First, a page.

Why does this matter? The bottom panel shows how many 25 basis points it will take to return to neutral.

  • The red line is the number of cuts needed according to the Fed’s estimate of neutral. It subtracts the current target funds rate (gray line, top panel) from the Fed’s estimate of neutral (orange)
  • The green line is the number of cuts needed according to the market’s estimate of the neutral. It subtracts the current target funds rate (gray line, top panel) from the market’s estimate of neutral (blue)

As the bottom panel above shows, the Fed’s neutral estimate of 2.75% means it has to cut rates 10.5 times in 25 basis point increments to return to neutral (red line). However, the market estimates that the Fed only needs 6.6 cuts to get to neutral (green line).

Lots of Work to Do

Why has the Fed been so insistent on rate cuts this year? With neutral near 2.75%, they believe they have a lot of cutting to do once they start. This is why people like Austan Goolsbee and Mark Zandi want to get started sooner rather than later.

The market, however, is not so sure, which is why their estimate of neutral (blue and green two charts above) is much higher, at 3.70%, and recently over 4%. This reflects different market assumptions between the Fed and the market. The biggest difference is what the “real” interest rate is neutral. Real interest rate are the “nominal” interest rate after subtracting the inflation rate.

The next chart shows the real fed funds rate, or the nominal fed funds rate subtracting core PCE, the Fed’s preferred measure of inflation.

The latest level is 2.93%. Is this a high level restricting the economy?

The Fed thinks 2.93% is too high. This is because the Fed is anchored to the post-financial crisis (2009) period, or the red part of the chart below. During this period, real rates averaged negative 1.08%. So, the current level of positive 2.93% must seem like a punishing level of interest rates to them. Hence, there are constant calls to start cutting the funds rate sooner rather than later.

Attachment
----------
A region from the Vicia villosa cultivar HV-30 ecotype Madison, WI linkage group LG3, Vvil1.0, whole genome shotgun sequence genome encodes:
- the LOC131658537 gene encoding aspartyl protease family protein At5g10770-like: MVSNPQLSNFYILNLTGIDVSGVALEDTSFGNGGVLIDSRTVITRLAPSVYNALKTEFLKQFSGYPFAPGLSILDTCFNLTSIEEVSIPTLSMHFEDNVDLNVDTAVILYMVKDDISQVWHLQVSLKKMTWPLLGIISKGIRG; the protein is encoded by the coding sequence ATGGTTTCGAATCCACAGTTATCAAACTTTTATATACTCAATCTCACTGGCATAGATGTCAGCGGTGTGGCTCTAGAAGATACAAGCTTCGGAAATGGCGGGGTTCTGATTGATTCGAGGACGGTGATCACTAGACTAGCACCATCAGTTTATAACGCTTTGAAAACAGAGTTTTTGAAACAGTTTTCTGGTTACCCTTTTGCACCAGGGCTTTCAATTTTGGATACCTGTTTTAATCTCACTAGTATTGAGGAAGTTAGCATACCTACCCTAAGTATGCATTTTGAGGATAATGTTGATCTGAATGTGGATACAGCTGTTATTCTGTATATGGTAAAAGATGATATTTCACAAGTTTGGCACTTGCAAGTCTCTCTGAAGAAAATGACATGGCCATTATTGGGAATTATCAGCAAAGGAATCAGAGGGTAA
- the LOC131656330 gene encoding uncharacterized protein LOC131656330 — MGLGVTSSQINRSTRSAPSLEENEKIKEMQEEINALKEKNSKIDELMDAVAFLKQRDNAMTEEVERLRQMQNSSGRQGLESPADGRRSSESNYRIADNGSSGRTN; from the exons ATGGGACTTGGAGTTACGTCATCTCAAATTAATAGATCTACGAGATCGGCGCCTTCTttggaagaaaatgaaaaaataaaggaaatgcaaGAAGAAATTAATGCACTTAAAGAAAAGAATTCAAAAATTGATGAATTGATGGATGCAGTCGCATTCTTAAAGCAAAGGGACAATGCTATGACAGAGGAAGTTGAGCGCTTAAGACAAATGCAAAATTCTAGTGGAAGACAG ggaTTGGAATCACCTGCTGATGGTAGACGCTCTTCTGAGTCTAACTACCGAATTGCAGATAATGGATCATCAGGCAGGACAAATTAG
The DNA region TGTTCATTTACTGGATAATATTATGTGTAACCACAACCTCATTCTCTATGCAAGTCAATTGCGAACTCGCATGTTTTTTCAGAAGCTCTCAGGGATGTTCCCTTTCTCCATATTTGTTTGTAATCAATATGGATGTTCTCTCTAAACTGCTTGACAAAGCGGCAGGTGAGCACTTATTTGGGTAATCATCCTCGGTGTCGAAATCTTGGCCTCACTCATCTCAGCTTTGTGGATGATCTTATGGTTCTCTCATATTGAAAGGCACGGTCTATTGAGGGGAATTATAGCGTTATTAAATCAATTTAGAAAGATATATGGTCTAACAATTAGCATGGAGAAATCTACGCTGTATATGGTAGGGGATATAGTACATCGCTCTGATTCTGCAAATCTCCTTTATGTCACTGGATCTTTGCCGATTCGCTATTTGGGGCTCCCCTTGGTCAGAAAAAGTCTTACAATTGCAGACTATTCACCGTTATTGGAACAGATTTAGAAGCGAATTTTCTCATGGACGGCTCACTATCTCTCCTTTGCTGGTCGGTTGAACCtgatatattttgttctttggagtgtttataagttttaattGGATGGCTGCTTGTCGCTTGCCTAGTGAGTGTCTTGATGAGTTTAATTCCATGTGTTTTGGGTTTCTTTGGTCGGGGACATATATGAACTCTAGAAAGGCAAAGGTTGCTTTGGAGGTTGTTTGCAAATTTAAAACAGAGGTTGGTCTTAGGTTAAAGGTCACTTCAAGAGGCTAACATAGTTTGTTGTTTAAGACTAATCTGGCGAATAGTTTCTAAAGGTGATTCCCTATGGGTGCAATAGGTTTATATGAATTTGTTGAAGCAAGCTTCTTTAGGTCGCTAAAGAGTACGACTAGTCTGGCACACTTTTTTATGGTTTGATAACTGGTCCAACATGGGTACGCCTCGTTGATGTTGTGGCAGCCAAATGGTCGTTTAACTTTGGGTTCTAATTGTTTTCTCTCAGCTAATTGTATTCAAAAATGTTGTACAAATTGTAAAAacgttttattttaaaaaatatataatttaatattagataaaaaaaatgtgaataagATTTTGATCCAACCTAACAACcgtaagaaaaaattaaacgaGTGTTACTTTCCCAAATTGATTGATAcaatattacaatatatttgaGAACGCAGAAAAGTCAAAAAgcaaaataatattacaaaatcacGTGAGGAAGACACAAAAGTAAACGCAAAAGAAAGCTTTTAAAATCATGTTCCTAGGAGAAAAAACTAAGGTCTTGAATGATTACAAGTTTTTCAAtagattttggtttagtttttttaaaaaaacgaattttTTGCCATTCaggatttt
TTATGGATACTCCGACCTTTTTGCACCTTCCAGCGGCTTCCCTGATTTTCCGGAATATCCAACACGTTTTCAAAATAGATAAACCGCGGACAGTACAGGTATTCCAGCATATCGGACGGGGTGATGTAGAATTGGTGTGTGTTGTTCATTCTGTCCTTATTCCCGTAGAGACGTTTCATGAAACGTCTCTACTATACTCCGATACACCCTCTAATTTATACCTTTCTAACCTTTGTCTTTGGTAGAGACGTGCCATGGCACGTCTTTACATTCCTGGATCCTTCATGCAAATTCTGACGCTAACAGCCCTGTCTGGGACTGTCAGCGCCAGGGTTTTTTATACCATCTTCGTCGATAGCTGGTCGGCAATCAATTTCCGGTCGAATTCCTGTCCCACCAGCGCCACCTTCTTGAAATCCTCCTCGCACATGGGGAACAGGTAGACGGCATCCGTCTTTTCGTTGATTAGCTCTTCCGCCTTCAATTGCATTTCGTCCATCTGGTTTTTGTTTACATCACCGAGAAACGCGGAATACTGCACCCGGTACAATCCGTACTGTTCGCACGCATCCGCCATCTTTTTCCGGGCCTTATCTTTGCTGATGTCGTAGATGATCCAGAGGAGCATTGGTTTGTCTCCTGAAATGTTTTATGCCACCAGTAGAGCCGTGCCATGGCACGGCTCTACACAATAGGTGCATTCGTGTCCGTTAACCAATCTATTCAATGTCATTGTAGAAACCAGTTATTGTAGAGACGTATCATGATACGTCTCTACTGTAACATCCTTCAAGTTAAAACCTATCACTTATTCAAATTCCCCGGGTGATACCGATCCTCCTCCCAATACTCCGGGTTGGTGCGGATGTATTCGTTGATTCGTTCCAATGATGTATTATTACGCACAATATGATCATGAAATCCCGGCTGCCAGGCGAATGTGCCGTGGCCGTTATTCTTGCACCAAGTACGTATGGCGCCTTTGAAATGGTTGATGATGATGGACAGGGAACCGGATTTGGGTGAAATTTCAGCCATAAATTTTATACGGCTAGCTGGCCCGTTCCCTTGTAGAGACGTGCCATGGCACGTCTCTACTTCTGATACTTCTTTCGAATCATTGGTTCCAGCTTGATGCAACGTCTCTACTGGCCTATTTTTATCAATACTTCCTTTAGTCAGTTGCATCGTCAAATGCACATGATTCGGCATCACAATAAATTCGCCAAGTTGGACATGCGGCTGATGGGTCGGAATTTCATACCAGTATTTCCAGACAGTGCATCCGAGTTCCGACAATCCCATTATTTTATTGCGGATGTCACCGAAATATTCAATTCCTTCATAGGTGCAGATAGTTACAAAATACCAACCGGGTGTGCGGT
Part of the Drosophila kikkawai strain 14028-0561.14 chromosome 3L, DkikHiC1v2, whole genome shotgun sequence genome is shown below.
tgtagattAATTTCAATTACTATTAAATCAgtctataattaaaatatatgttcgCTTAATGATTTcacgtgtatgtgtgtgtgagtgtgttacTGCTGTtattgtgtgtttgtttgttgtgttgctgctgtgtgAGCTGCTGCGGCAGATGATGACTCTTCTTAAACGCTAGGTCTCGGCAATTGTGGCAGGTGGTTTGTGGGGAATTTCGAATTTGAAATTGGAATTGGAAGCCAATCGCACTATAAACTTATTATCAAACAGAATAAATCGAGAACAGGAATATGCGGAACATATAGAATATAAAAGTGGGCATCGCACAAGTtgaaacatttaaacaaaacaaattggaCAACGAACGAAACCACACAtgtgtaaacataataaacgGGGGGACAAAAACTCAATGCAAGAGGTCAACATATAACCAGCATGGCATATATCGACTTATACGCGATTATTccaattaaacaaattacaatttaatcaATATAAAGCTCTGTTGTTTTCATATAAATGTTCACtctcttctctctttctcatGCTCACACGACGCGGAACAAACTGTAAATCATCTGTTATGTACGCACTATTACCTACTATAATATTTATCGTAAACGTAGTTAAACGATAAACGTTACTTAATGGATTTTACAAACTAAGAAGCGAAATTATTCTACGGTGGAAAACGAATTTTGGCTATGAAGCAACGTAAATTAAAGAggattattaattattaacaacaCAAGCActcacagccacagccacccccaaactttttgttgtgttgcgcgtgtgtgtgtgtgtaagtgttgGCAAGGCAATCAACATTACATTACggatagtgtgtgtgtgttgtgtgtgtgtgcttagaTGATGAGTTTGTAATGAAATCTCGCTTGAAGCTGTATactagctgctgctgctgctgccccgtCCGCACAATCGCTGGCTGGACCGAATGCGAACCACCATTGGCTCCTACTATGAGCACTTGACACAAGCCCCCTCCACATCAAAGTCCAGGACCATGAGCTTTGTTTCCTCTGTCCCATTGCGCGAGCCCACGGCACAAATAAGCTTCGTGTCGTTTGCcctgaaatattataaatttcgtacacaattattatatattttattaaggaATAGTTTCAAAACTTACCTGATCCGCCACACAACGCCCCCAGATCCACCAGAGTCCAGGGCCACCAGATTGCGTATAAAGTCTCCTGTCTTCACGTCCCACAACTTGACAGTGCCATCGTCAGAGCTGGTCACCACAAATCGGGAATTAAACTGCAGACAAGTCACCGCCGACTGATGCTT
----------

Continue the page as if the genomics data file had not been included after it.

However, we believe the market is now looking at the post-financial crisis as an aberration, and the pre-financial crisis period, the blue part of the line to the left below, is closer to neutral. During this period, the real funds rate averaged a positive 2.55%, not far from the current level of positive 2.93%. Hence, the market is far more sanguine about how restrictive the current real rates are for the economy. The stock market continuing to power to new heights supports this idea.


The Fed thinks it is highly restrictive now, while the market thinks it is far less restrictive. As long as this divergence remains, holding rates steady satisfies the market more than the Fed, as the market thinks it is closer to neutral.

However, should the Fed interpret the economic and inflation data as weak enough to cut, the risk is a toxic reaction to an impending policy mistake of cutting too early and by too much.

This puts the bond market at an inflection point as we wait to see whether the Fed is ready to initiate a rate cut. To use a metaphor, it’s like the top of a roller coaster when everything stops. We believe we are at that point now. But the coaster can go one of several tracks for the rest of the ride. So, we are broadly holding positive and relatively neutral, seeking clarity on the coaster’s tracks that will start the next thrill ride.

We suspect we’ll have that clarity before the end of the summer.